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1997–98 Bundesliga

1997–98 Bundesliga

The 1997–98 Bundesliga was the 35th season of the Bundesliga, Germany's premier football league. It began on 1 August 1997[2] and ended on 9 May 1998.[3] FC Bayern Munich were the defending champions.

  1. FC Kaiserslautern

2nd Bundesliga title
4th German title
RelegatedKarlsruher SC
1. FC Köln
Arminia Bielefeld
Champions League
  1. FC Kaiserslautern

Bayern Munich
Cup Winners' CupMSV Duisburg (domestic cup finalists)
UEFA CupBayer Leverkusen
VfB Stuttgart
Schalke 04
Intertoto CupHansa Rostock
Werder Bremen
Matches played306
Goals scored853 (2.79 per match)
Top goalscorerUlf Kirsten (22)
Biggest home winLeverkusen 6–1 Karlsruhe (23 August 1997)
Leverkusen 6–1 Stuttgart (21 December 1997)
Leverkusen 5–0 Hamburg (18 April 1998)
Biggest away winnine games with a differential of +3 each (2–5 once, 1–4 twice, 0–3 six times)
Highest scoringDuisburg 4–5 M'gladbach (9 goals) (31 October 1997)
← 1996–97
1998–99 →

Competition modus

Every team played two games against each other team, one at home and one away. Teams received three points for a win and one point for a draw. If two or more teams were tied on points, places were determined by goal difference and, if still tied, by goals scored. The team with the most points were crowned champions while the three teams with the fewest points were relegated to 2. Bundesliga.

Team changes to 1996–97

Fortuna Düsseldorf, SC Freiburg and FC St. Pauli were relegated to the 2. Bundesliga after finishing in the last three places. They were replaced by 1. FC Kaiserslautern, VfL Wolfsburg and Hertha BSC.

Season overview

The 1997–98 Bundesliga battle for the championship was fought between FC Bayern Munich and 1. FC Kaiserslautern. Bayern were the defending champions after having won their 14th German title (their 13th Bundesliga title) in the 1996–97 season while Kaiserslautern were re-promoted to the Bundesliga; they had won the 1996–97 2. Bundesliga season with a ten-point margin after their very first Bundesliga relegation at the end of the 1995–96 season. Kaiserslautern was coached by Otto Rehhagel who had been sacked as Bayern coach in the spring of 1996.

Coincidentally, the fixture table was such that both clubs met directly at the very first matchday. At Munich Olympic Stadium, Kaiserslautern achieved a surprising 1–0 away win. After another win (1–0 against Hertha BSC) they were at the top of the league table after matchday two. They regained this top position after matchday four and eventually stayed there until the end of the season. After the end of the first half of the season, Kaiserslautern was four points ahead of Bayern, and while it was expected by many that the second direct encounter at Fritz-Walter-Stadion would be the start of an eventual change at the top, FCK again beat Bayern, this time 2–0, resulting in a seven-point margin between the two teams after matchday 18. Remarkable matchdays in terms of who would win the championship included round 23 and 24, when Bayern lost two matches in a row, while FCK managed to collect four points. Bayern never overtook Kaiserslautern during the whole season, and after matchday 33, with FCK beating VfL Wolfsburg 4–0 at home while Bayern only achieving a 0–0 draw at MSV Duisburg, Kaiserslautern were the early champions, with four points ahead with only one match remaining. They were the first team in Bundesliga history to win the championship as a newly promoted team.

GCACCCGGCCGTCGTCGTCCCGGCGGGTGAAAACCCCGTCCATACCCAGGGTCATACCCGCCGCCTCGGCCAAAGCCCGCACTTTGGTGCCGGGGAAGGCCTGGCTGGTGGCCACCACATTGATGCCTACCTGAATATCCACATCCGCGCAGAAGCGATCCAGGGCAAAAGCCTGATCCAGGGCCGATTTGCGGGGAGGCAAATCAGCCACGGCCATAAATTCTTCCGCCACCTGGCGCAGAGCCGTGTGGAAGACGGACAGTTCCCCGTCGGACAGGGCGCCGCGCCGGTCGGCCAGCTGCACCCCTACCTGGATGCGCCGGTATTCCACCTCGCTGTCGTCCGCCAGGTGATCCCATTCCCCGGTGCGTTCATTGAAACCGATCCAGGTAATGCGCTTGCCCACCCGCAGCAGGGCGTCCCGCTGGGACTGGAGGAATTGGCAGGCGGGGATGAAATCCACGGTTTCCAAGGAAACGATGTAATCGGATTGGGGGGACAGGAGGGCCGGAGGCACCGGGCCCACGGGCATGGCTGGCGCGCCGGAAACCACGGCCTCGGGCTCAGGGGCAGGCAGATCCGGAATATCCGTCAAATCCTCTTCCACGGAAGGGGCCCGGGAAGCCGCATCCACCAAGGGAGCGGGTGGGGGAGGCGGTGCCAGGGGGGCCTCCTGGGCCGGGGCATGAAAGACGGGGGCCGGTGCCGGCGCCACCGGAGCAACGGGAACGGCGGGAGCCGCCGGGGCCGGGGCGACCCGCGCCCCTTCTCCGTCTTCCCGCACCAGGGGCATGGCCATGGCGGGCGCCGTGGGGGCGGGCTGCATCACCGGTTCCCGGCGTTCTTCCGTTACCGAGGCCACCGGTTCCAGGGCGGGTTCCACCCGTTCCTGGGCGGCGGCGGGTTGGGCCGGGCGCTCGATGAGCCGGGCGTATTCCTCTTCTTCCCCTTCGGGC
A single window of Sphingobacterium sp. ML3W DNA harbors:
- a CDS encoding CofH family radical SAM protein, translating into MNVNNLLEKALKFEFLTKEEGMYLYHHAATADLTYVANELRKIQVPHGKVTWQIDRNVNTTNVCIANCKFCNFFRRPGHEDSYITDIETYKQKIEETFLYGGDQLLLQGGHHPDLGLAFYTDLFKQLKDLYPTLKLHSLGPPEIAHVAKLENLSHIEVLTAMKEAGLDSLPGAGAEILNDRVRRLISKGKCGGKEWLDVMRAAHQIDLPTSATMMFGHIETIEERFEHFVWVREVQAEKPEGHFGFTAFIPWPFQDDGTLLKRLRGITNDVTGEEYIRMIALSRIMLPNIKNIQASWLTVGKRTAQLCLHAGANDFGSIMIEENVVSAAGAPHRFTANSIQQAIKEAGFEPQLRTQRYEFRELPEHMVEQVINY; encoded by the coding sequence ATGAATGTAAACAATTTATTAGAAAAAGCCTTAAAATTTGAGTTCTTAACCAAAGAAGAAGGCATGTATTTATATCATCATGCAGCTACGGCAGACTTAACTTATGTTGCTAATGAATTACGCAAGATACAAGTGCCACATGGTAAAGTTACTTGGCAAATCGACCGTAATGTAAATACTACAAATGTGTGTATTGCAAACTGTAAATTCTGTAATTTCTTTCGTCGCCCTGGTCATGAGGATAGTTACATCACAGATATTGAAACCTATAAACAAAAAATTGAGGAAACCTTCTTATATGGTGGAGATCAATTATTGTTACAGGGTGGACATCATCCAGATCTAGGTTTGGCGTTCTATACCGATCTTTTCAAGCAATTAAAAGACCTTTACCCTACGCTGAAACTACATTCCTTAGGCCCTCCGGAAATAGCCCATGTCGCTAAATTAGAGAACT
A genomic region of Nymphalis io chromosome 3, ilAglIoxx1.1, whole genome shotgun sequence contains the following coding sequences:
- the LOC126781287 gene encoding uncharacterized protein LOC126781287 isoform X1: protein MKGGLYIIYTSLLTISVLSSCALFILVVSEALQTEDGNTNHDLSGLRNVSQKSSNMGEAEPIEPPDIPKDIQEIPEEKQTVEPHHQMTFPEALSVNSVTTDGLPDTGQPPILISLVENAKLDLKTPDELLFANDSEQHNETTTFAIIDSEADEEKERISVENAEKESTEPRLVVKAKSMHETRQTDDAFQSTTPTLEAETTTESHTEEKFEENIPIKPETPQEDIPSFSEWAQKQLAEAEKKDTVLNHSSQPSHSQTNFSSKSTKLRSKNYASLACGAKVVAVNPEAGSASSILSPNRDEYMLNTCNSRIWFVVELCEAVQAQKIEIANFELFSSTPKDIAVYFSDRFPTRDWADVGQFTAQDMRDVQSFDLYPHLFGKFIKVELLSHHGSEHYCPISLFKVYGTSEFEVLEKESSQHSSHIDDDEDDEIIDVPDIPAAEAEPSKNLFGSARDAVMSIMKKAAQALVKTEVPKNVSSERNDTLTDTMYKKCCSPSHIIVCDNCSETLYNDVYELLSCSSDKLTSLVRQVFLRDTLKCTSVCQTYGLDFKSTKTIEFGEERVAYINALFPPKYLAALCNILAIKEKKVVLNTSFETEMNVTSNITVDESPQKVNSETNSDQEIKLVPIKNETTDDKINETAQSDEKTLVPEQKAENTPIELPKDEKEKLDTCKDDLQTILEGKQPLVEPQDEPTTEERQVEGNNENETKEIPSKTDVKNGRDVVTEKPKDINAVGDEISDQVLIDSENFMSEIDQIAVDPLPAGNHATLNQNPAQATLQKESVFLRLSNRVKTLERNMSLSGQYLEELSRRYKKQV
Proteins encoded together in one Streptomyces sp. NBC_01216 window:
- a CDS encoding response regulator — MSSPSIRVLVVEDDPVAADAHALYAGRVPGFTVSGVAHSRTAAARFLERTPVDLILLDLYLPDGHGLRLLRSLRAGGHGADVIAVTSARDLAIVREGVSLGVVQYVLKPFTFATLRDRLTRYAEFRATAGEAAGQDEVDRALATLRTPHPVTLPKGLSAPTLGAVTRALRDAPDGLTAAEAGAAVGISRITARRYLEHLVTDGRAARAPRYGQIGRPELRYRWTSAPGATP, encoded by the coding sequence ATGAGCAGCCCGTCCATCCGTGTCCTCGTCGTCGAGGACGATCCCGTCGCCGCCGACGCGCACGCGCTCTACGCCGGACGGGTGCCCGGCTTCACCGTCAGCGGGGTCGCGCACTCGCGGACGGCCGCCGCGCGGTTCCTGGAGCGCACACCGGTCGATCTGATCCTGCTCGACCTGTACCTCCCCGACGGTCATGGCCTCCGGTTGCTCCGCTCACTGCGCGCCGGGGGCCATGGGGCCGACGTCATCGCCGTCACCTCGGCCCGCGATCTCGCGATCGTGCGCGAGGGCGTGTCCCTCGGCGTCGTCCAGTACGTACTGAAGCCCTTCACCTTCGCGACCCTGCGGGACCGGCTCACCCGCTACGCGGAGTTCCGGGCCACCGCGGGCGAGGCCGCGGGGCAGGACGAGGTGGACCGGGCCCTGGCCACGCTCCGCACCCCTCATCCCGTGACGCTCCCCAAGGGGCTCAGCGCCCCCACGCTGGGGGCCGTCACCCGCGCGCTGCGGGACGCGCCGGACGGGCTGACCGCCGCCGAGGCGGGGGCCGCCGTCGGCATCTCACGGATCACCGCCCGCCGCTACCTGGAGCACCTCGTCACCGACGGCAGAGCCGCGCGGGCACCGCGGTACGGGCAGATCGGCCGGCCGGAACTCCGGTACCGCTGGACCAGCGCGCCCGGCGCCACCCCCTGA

Another surprise of the season was FC Hansa Rostock who just missed qualification for the UEFA-Cup, and all three newly promoted teams avoided relegation. At the bottom of the table, Arminia Bielefeld was the first team to be relegated, while 1. FC Köln had to go down after a 2–2 draw against Bayer Leverkusen in the final match of the season, ending a consecutive 35-year run of Bundesliga seasons for Cologne and leaving Hamburger SV as the "dinosaur" of the league (that is, the only Bundesliga founding member that had never been relegated until 2018). Karlsruher SC left the league after eleven seasons, while Borussia Mönchengladbach escaped relegation on the last matchday.

Team overview

Hertha BSCBerlinOlympiastadion76,000
Arminia BielefeldBielefeldStadion Alm22,512
VfL BochumBochumRuhrstadion36,344
SV Werder BremenBremenWeserstadion36,000
Borussia DortmundDortmundWestfalenstadion55,000
MSV DuisburgDuisburgWedaustadion30,128
Hamburger SVHamburgVolksparkstadion62,000
  1. FC Kaiserslautern
Karlsruher SCKarlsruheWildparkstadion33,800